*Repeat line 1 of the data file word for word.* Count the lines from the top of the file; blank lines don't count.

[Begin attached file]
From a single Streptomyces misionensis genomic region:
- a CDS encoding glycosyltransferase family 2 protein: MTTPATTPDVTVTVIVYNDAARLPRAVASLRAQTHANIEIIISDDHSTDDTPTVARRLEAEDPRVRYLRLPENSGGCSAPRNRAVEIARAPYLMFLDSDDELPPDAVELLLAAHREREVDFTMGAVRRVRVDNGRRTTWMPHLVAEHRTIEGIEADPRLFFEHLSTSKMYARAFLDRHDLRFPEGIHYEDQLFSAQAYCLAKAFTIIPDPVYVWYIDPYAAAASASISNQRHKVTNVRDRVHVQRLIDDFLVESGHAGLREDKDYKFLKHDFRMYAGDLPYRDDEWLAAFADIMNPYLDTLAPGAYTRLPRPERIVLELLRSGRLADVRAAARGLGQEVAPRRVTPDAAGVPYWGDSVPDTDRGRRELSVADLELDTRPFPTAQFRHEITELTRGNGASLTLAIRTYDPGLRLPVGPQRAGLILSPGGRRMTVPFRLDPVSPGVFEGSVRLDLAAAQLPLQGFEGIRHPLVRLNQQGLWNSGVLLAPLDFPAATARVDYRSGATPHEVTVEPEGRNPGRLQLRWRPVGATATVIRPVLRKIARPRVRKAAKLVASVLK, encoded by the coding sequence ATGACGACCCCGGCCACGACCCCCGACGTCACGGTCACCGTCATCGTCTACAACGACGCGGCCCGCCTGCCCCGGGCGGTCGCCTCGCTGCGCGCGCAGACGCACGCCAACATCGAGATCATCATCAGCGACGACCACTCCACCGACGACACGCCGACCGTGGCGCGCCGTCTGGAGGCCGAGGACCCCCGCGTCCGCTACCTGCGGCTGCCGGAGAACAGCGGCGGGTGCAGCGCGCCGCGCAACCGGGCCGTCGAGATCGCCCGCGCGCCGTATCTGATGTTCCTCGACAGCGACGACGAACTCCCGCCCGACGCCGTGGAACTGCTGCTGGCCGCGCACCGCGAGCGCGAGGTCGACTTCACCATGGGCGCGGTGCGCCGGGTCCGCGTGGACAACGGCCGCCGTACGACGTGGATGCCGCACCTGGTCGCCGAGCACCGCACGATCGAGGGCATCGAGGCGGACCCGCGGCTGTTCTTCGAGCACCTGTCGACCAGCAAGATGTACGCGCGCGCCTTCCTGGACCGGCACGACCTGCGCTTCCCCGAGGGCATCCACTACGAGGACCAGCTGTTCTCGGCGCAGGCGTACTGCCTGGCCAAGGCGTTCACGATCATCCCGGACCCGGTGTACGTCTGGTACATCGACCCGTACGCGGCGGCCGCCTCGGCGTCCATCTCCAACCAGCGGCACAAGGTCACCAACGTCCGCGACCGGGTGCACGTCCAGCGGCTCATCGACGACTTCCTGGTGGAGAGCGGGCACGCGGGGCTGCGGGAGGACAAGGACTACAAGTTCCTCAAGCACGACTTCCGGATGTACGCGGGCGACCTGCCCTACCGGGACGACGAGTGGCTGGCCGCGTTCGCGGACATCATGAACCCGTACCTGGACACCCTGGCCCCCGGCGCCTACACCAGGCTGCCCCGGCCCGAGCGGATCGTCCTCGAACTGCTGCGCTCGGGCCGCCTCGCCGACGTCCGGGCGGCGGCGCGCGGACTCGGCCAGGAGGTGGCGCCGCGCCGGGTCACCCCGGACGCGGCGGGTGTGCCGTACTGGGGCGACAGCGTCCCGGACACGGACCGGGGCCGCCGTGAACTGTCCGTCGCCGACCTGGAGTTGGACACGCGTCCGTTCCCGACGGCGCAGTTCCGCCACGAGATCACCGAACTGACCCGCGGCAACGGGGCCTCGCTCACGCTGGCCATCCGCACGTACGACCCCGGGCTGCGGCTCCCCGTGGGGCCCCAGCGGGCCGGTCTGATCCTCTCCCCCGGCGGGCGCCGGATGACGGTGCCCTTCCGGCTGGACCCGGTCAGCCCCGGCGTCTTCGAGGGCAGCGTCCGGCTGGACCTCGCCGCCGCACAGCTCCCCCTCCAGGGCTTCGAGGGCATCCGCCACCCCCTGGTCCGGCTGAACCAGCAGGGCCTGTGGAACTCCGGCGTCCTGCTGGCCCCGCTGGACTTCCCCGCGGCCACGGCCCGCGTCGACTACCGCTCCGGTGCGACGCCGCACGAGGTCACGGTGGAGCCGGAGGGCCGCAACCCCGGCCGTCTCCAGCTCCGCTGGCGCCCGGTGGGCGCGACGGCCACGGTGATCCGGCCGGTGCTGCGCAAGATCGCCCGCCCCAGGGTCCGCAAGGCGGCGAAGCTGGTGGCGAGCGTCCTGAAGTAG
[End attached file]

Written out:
From a single Streptomyces misionensis genomic region: